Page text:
Rev. Cader Price

By Harold Graham, E.D

Rev. Cader PriceA neighbor needed a coat to wear to attend church during the winter months. The Good Samaritan gave him his only coat. A neighbor needed a horse to plow his fields. The Good Samaritan gave him a horse to use.

Stories of Biblical proportions, yes. But the stories took place in rural Mississippi and not in the Holy Lands. The Good Samaritan was Rev. Cader Price and these were only two of many deeds of kindness and generosity attributed to Rev. Price in his lifetime.

Cader Price was born in the wilderness country of Montgomery County, Georgia, on 8 January 1800. His father, Zachariah Price, died when Cader was a small child, and he and a younger brother, Reubin Price, were left for their mother, Zilphia Rayburn Price, to rear. Zilphia married (2) on 8 January 1809, Tattnall County, Georgia, to John C. Cooksey, had additional children, and the family soon began a migration that likely included Tennessee before they arrived in Greene County, Mississippi, in 1819. They moved to Covington County, Mississippi, the following year, and this is where Cader had his first religious experience. This is also where he married to Eleanor (also) Price, said to be a daughter of Joseph Price.

Cader’s first religious experience was so profound that he soon desired to serve in the ministry. This decision was supported totally by his wife Eleanor, but before his ordination to the ministry could be completed, he had to finish one important task. He must learn to read. Intelligent and perceptive as Cader was, he, in all of the family’s wanderings, had never had the opportunity to attend school. Now, by candlelight and with Bible in hand, his wife Eleanor taught him to read.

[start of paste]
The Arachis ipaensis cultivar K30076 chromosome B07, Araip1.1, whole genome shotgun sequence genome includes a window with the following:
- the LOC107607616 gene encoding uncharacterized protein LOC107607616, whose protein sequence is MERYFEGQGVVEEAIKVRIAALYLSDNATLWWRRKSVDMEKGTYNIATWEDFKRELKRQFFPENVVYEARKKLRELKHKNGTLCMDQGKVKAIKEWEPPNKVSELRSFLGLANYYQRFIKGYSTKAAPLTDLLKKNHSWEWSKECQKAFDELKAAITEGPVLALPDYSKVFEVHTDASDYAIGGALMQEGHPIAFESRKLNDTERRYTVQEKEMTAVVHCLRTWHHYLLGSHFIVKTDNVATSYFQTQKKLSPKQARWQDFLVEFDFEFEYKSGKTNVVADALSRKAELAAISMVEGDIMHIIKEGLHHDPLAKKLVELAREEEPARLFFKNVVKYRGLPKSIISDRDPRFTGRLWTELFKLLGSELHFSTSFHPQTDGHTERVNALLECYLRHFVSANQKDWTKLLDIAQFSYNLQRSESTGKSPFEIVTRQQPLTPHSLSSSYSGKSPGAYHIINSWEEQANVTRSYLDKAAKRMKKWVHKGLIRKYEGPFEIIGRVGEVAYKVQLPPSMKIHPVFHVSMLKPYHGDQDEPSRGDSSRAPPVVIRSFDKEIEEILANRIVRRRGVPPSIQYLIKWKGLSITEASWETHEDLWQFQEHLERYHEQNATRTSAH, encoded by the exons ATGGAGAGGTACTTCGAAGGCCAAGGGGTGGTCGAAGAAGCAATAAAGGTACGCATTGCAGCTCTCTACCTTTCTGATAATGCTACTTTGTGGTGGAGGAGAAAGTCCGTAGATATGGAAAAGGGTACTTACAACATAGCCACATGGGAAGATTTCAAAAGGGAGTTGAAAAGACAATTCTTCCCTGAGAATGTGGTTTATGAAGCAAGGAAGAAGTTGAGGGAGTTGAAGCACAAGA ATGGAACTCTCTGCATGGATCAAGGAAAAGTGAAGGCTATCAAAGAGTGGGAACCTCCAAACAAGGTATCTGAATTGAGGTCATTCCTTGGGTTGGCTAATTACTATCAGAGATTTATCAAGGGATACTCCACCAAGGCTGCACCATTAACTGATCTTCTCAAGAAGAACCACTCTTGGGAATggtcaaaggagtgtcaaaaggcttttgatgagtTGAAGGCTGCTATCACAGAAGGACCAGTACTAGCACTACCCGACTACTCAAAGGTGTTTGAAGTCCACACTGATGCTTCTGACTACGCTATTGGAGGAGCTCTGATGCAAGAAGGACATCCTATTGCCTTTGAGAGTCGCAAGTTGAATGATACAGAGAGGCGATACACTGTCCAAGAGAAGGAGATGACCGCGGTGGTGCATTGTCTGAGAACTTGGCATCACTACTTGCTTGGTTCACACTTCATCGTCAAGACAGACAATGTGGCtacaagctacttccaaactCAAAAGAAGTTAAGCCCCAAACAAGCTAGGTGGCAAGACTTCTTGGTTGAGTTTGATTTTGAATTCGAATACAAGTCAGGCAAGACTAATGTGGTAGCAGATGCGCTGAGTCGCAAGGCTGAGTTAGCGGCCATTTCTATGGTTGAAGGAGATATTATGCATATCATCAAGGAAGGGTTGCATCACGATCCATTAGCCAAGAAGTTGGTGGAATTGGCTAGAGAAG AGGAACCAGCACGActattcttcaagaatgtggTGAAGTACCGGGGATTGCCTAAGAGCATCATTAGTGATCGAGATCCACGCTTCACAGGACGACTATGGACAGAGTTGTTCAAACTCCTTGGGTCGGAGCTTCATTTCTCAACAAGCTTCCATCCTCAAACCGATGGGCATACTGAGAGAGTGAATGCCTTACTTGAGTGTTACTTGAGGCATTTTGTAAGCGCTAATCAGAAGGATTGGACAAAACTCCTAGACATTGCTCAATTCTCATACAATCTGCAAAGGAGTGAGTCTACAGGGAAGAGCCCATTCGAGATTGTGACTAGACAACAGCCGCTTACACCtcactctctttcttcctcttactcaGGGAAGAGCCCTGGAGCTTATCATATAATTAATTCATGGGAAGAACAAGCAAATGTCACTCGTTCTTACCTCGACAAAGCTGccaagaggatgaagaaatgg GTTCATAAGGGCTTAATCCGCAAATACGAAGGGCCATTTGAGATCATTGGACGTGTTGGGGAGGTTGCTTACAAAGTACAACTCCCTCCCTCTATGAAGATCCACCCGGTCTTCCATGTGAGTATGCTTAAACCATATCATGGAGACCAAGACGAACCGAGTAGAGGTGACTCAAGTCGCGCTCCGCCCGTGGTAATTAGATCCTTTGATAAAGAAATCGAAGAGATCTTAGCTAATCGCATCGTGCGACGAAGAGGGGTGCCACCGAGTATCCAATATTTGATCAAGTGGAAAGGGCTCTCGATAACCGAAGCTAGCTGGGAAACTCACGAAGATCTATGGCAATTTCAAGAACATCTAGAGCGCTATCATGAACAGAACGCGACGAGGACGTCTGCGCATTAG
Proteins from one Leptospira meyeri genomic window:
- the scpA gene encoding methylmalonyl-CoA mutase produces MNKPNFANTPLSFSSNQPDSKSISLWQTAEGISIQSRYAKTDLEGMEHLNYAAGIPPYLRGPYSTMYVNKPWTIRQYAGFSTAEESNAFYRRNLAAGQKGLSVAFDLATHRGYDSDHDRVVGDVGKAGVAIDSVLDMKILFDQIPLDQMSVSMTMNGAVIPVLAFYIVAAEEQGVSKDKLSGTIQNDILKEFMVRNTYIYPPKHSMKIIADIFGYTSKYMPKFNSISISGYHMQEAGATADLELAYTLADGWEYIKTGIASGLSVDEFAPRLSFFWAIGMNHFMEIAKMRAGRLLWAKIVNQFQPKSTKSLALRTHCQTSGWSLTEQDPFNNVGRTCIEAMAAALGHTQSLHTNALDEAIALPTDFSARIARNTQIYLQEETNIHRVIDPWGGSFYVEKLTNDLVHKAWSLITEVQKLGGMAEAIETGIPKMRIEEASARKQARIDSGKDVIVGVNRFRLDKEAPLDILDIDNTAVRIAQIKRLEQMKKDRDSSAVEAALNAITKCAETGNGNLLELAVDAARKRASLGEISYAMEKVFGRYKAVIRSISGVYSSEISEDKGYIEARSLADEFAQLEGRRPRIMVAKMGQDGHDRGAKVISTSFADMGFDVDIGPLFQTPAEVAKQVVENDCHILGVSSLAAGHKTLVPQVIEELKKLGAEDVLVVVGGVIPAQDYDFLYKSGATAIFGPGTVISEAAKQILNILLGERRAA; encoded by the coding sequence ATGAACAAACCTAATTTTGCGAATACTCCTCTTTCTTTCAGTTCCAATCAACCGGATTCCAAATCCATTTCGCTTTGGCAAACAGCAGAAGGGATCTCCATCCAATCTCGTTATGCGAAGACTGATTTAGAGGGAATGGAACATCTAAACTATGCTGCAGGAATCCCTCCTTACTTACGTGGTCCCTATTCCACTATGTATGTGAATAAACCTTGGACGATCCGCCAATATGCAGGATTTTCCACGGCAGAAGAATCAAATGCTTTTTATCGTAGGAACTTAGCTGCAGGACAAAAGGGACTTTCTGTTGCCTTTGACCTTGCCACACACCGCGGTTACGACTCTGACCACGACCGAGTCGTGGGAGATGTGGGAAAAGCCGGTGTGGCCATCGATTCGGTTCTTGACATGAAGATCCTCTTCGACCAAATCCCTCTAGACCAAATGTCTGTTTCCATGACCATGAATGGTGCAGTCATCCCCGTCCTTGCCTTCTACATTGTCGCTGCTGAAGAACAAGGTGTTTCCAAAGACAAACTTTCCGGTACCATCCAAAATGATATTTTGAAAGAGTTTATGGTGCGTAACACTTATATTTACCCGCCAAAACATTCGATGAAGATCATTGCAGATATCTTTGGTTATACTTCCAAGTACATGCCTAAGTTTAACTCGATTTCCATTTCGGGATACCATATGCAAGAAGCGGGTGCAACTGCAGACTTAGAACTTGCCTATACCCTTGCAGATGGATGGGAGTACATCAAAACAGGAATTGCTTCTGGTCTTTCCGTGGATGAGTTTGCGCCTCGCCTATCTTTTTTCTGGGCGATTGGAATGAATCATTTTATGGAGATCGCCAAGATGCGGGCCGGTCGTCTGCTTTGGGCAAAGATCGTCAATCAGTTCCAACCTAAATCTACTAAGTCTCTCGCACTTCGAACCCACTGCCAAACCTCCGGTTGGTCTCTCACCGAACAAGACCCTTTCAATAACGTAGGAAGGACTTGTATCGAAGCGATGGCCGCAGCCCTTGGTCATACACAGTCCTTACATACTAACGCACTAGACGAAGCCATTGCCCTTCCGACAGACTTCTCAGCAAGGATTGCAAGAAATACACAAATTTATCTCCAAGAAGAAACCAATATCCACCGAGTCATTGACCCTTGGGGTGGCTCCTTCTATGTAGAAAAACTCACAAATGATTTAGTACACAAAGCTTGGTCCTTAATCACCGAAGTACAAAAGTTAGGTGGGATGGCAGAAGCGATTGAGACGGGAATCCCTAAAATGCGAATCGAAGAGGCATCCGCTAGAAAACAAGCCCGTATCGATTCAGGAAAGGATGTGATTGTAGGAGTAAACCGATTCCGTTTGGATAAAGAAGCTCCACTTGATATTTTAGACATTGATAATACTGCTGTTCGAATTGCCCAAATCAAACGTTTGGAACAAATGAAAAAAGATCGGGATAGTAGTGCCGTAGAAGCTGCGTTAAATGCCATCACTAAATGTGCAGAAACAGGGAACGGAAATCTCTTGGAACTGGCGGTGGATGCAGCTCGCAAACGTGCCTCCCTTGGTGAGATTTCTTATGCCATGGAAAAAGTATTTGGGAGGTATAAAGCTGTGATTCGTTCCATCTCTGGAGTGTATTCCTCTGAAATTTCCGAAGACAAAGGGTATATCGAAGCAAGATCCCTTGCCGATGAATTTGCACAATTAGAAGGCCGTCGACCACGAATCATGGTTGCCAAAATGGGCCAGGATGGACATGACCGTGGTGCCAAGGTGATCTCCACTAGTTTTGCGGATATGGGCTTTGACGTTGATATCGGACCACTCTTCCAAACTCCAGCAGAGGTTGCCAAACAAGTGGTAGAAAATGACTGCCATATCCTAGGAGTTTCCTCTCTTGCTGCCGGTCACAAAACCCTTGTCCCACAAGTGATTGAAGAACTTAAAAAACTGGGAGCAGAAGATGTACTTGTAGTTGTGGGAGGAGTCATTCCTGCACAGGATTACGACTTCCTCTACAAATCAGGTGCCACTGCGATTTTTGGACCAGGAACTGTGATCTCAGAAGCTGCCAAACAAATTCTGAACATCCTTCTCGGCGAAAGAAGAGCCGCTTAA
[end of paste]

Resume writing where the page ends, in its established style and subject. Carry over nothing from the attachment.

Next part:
Cader’s stepfather, John C. Cooksey, was dead by 1822 and his father William Cooksey, left with the responsibility of rearing his grandchildren, died in Covington County in 1828. Following the death of her father-in-law William Cooksey, Zilphia Rayburn Price Cooksey took most of her family, first to Rankin County, then to Neshoba (Newton) County where they settled in 1834.

Cader and Eleanor Price settled in Rankin County and built a simple home at Steen’s Creek about 1829. Cader was licensed to preach on 20 August 1831 and ordained into the ministry on 16 March 1833, both events taking place at Steen’s Creek, and Cader became the pastor at Steen’s Creek (Steen’s Creek later became the First Baptist Church of Florence.) in 1835 following the death of then pastor Rev. Isham Russell. With the exception of one year, Cader served as pastor of Steen’s Creek for a period of 35 years until poor health caused him to relinquish the position.

Since it was the custom in rural churches to employ a pastor on only one Saturday and Sunday each month (worship services being provided on both days), Cader also served other churches in Rankin County including Antioch, Brandon, Dry Creek, Mt. Pisgah, and Pelahatchie (now Fannin) and Mountain Creek Church in Simpson County. He also helped establish Brandon, Mill Creek, Dry Creek, and Mountain Creek Baptist Churches.

With the formation of the Mt. Pisgah Baptist Association in 1837, Rev. Cader Price served as it's first Moderator and preached the opening sermon at its first conference. He also served three additional terms as Moderator. In 1854, when the Strong River Baptist Association was formed with Steen’s Creek becoming a member, Cader Price helped write the Articles of Faith and the Rules of Decorum and preached the introductory sermon at their first associational meeting. He also served four terms as Moderator for this association.

According to a Historical Sketch of Clarke-Venable Baptist Church, Cader Price and Stephen Berry of Scott County formed the Presbytery for the formation of Enon Baptist Church in Newton County on March 5, 1836. This church was located east of Decatur, and although later disbanded, served as the parent church for Decatur (Clarke-Venable) and Beulah churches. Cader Price preached the service, said to be the first sermon preached in Newton County. He remained as pastor until September of that year, at which time Rev. Shadrach Jones agreed to serve as pastor.